Gyms are sometimes set up more for aesthetics than accessibility, explains Tasha Edwards, ACE Certified Group Fitness Instructor and founder of Hip Healthy Chick. Benches are low and narrow. Bathrooms and showers are often tight, as are the passageways people need to move through to travel around the facility.
It’s also important to recognize that weight bias in the fitness industry extends well beyond the physical space. “It’s the culture,” says Edwards. “Gyms are simply reflective of the industry.”
It may be time for the industry to think about who we’re trying to serve, as so much of what we do and how we market ourselves is geared toward people who are already fit and active. “We have not established as an industry that the goal is health, and that has nothing to do with size,” explains Edwards. “We’re discriminating against the very people who we say need our help.”
Overcoming Barriers to Participation
Weight bias isn’t simply a matter of inconvenience or about someone feeling embarrassed or unwelcomed. While these are important considerations and worthy of genuine reflection, the impact of weight bias is much further reaching. Weight bias and size exclusivity create barriers to exercise participation and thereby negatively impact people’s health, wellness and quality of life. It’s vital that individual health coaches and exercise professionals—as well as the industry as a whole—find ways to counter that paradigm and create inclusive spaces that welcome and empower all people to get active.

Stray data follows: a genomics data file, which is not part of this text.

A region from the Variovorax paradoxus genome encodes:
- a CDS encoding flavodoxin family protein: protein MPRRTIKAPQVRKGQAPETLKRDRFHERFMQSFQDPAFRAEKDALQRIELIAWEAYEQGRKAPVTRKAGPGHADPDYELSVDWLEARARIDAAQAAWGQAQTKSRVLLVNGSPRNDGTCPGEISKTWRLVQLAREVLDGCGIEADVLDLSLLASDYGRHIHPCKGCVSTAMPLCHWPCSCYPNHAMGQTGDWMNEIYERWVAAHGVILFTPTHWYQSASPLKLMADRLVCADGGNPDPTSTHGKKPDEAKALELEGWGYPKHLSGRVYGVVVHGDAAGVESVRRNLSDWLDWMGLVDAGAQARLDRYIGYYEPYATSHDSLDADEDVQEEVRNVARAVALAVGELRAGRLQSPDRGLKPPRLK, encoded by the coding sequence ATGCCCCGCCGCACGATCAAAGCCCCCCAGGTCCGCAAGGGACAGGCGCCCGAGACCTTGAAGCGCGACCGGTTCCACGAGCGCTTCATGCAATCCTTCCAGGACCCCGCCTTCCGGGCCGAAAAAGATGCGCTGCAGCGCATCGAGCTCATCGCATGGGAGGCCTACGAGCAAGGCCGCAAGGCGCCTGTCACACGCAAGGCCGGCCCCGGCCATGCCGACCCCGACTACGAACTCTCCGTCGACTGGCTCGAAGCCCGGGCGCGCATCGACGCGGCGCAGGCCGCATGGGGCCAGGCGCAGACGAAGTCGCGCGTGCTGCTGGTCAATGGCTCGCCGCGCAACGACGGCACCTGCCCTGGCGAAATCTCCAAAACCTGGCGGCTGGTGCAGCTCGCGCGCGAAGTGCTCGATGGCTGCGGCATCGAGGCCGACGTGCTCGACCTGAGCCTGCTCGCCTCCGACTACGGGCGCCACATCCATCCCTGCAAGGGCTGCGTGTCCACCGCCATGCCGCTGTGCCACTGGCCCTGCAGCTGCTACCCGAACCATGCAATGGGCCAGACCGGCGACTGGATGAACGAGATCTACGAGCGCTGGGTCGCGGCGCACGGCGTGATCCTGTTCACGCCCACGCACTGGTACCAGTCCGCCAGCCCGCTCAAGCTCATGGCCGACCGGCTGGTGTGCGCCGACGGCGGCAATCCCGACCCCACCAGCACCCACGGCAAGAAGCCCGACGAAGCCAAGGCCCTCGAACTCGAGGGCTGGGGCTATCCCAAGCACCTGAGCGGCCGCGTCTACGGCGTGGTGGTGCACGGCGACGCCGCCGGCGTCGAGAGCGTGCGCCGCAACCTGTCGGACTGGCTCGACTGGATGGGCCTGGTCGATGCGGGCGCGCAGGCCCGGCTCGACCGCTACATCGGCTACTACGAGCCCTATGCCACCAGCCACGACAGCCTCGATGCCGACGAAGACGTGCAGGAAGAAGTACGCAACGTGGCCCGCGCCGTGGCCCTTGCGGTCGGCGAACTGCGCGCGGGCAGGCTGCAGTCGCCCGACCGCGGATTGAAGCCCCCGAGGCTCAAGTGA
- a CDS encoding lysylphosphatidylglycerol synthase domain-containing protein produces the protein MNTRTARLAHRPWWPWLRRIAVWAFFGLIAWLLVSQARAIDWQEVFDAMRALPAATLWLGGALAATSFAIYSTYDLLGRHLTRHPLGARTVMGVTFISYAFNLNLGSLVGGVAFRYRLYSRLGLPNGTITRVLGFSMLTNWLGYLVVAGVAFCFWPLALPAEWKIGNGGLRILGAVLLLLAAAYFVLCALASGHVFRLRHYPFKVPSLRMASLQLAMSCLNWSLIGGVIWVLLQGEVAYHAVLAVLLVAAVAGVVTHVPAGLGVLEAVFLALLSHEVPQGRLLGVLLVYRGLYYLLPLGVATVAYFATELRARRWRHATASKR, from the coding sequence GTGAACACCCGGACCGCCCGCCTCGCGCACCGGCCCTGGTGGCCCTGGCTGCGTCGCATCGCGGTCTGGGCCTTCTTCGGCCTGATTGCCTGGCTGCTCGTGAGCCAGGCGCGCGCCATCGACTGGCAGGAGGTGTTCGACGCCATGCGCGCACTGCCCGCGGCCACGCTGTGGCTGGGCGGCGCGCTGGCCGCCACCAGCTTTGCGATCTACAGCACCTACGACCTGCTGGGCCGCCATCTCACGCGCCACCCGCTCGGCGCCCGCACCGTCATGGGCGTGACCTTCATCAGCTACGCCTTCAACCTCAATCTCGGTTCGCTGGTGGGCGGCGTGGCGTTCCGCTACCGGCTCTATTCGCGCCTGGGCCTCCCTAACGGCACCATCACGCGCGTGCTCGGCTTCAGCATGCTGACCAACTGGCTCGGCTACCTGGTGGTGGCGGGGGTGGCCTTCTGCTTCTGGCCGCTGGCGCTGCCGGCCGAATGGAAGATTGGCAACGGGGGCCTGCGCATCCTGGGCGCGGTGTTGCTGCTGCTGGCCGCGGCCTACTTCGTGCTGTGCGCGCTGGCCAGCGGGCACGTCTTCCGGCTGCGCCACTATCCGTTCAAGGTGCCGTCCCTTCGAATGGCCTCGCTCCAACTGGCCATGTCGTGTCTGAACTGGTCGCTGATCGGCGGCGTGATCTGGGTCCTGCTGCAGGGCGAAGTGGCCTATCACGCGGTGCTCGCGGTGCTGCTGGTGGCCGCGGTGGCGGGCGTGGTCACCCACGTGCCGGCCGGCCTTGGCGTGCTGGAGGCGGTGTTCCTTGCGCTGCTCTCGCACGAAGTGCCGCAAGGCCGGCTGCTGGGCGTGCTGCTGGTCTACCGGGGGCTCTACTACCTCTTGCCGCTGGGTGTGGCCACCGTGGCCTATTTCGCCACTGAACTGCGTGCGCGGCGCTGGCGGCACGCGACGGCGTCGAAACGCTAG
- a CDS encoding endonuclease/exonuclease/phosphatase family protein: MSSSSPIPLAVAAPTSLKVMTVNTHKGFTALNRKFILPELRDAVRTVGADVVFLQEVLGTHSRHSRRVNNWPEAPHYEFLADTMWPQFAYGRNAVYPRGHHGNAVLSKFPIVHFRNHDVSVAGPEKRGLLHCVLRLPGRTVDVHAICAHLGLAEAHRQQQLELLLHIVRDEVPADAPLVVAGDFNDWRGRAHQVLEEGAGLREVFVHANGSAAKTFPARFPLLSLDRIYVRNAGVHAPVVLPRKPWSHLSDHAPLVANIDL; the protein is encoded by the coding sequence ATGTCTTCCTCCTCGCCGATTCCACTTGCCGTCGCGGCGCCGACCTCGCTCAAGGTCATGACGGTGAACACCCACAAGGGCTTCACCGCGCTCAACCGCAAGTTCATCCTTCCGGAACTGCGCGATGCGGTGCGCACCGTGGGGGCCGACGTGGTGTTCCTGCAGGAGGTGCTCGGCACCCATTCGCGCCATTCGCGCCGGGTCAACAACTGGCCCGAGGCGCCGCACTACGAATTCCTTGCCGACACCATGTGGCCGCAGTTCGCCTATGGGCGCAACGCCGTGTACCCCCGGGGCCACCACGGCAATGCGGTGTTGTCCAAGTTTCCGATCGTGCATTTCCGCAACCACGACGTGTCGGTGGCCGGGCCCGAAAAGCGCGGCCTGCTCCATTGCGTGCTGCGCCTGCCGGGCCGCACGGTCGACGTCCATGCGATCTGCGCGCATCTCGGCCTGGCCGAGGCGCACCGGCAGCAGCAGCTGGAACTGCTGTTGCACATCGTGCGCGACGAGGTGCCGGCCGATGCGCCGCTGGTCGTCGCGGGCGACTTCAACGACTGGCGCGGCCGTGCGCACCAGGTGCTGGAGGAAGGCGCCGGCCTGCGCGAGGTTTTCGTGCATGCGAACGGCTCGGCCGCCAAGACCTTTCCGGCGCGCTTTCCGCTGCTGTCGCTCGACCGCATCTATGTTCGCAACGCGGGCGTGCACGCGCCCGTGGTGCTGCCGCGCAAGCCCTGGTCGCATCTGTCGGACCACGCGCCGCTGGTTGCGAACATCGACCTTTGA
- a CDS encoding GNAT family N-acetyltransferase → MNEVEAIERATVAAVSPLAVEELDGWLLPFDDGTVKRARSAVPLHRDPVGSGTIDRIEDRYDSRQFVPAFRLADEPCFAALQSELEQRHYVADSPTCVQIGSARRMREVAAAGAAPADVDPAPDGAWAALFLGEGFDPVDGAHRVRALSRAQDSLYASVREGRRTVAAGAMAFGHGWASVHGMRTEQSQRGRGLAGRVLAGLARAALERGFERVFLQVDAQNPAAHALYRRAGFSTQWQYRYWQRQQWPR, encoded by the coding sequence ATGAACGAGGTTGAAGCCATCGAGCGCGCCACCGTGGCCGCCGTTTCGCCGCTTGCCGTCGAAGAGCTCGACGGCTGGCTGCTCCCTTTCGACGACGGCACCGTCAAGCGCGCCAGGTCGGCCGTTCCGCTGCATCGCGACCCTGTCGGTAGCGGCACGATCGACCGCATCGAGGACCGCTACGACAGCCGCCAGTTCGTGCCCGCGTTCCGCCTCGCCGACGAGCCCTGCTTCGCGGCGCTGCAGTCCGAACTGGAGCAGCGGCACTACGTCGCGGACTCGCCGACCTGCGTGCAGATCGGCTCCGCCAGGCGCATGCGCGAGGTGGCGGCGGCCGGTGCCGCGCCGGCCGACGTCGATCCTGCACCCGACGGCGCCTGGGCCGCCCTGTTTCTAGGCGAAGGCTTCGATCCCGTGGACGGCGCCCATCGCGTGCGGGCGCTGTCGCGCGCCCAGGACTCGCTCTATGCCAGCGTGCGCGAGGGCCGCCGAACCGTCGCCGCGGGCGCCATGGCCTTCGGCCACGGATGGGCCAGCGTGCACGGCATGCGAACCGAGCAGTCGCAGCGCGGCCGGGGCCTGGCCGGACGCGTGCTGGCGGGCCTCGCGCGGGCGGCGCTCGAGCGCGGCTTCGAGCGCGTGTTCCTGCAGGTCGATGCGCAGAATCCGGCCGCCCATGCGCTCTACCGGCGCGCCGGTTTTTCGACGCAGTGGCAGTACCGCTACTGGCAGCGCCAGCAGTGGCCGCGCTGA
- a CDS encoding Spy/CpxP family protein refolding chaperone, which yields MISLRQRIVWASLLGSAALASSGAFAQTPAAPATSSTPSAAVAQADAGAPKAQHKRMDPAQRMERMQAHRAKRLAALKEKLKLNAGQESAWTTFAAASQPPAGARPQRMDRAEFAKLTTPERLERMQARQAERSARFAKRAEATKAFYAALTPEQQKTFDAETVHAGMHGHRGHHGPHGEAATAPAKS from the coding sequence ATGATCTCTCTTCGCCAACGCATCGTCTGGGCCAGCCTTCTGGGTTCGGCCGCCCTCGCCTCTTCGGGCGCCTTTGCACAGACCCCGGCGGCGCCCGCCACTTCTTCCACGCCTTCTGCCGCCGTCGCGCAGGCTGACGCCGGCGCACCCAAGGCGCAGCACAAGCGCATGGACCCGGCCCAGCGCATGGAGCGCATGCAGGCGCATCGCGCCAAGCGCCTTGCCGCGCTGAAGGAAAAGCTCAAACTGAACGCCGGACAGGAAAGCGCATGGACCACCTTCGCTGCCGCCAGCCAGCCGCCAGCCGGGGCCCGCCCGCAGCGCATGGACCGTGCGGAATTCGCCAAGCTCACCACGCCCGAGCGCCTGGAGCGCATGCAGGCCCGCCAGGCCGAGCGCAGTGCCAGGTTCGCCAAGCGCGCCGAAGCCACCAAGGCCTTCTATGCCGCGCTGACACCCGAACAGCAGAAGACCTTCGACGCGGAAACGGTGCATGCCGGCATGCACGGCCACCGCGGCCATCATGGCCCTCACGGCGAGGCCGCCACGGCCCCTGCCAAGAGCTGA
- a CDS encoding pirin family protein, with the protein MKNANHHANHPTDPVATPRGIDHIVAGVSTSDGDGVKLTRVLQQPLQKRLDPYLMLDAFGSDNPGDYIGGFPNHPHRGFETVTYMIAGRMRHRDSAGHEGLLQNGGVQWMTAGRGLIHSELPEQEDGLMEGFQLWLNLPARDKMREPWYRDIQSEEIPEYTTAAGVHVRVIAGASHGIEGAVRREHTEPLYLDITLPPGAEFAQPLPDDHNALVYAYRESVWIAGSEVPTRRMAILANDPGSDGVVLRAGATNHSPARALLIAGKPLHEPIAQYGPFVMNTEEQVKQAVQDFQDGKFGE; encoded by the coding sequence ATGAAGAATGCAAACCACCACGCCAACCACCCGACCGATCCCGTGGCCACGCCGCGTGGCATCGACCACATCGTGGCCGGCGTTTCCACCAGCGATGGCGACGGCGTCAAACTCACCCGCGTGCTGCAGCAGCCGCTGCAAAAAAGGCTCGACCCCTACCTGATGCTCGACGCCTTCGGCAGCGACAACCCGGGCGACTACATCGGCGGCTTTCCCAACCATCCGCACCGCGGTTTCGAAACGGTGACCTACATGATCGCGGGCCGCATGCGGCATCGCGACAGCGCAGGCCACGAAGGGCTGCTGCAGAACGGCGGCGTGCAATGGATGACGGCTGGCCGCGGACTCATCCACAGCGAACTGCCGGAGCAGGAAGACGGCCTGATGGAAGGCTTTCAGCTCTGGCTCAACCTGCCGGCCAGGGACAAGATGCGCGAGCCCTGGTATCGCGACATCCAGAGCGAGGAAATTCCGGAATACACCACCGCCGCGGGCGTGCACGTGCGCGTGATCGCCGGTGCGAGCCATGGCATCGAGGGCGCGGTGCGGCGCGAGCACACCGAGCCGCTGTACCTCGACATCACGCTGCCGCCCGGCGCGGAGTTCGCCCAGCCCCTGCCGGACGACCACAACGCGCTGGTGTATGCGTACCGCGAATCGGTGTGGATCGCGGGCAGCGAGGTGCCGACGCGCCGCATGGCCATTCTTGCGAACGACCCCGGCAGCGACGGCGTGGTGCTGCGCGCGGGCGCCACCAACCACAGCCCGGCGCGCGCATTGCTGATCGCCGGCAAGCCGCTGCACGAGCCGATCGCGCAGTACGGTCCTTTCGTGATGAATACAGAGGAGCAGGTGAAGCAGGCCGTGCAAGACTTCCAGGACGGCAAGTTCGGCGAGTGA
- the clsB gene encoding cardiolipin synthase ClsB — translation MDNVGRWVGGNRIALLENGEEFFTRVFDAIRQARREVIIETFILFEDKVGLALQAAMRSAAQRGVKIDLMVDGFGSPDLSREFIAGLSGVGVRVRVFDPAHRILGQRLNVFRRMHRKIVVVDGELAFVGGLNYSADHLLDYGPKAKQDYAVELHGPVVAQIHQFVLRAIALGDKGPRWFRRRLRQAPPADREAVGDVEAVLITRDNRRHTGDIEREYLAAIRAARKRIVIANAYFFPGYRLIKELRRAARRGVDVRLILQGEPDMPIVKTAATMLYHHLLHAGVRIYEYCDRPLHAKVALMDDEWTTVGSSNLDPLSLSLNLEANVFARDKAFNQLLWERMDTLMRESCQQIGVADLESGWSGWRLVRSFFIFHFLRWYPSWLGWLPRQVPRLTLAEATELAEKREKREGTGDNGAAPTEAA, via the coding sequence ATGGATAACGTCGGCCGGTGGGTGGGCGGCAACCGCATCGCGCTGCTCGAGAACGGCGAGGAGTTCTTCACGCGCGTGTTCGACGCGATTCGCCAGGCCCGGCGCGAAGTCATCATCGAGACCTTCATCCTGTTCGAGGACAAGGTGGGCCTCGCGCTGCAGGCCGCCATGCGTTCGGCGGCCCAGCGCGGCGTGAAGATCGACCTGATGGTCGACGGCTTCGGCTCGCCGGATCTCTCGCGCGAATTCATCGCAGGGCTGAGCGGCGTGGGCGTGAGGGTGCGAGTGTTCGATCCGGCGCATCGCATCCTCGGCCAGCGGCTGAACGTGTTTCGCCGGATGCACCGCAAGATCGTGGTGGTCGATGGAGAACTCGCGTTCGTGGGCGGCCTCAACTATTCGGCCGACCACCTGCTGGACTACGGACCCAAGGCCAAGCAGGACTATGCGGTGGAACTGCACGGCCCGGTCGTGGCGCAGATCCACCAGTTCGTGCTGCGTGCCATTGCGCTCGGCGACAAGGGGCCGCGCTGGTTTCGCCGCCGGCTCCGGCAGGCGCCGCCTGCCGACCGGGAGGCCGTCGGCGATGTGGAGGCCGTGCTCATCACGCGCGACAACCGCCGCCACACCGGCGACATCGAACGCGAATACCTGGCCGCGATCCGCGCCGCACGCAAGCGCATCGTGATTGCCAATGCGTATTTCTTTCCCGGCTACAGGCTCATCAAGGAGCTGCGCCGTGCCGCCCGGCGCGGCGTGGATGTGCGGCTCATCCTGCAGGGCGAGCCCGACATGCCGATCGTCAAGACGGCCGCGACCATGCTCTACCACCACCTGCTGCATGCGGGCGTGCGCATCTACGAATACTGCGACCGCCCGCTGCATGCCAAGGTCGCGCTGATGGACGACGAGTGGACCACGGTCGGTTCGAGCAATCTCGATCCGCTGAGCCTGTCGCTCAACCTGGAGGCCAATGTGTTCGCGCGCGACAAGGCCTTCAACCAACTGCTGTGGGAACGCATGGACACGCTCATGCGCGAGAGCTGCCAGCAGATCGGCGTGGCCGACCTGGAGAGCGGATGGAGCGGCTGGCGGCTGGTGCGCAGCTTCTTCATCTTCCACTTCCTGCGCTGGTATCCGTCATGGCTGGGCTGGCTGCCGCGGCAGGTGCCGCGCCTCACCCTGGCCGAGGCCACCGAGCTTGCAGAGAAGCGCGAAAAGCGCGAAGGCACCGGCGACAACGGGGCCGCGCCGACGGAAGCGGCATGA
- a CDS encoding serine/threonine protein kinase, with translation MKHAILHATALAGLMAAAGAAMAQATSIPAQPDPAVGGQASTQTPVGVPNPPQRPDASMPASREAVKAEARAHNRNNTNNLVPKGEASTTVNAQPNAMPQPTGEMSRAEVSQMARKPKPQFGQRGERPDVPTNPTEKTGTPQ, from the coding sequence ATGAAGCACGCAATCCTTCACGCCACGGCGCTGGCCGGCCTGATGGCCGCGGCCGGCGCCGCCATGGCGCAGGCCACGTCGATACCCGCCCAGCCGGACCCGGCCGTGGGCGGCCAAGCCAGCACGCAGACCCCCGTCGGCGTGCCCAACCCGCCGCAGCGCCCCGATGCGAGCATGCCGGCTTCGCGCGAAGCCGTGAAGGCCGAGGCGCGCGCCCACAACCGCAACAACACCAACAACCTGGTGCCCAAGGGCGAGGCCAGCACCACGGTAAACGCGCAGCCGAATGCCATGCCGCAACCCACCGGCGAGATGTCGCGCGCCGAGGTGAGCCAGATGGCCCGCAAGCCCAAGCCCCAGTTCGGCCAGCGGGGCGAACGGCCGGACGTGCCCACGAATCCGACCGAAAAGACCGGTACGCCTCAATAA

Here, Green and Edwards discuss how weight bias manifests in various ways in the fitness industry and offer tips for how to create a more size-inclusive environment. There are two main areas in which weight bias will show up in your day-to-day work: in conversation (including the assumptions you make prior to that conversation) and in exercise programming or class design.
Avoid Making Assumptions
Many people in larger bodies have tried repeatedly, over many years, to lose weight via diet and exercise, so treating them like newbies can be insulting. For example, exercise professionals may assume that a person has little experience or knowledge when it comes to exercise or nutrition due to their larger size, when the exact opposite is often the case. People in larger bodies typically have more knowledge about nutrition, exercise and weight loss than their normal-weight counterparts—after all, in many cases they’ve been dealing with this issue their whole lives.
As Green explains, “When people are hit with weight-bias experiences time and time again, it creates a negative fitness experience and a negative association with movement.” And, unfortunately, “the larger a body gets, the more weight bias a person will experience,” she says.
“Another place where weight bias shows up,” Green explains, “is when people go into spaces in a larger body. As fitness professionals, we’ve been taught that the idea is to get that larger body to be a smaller body, so we make a lot of assumptions about what people’s goals are without even really talking to them.”
Assuming that a person’s goal is weight loss is presumptuous, possibly insulting and often a surefire way to lose a new or potential client. The key is to treat everyone the same way during the intake process and to avoid the assumption that someone in a larger body is there to lose weight, is unhealthy and unfit, and needs to find their way into a smaller body to achieve their objectives.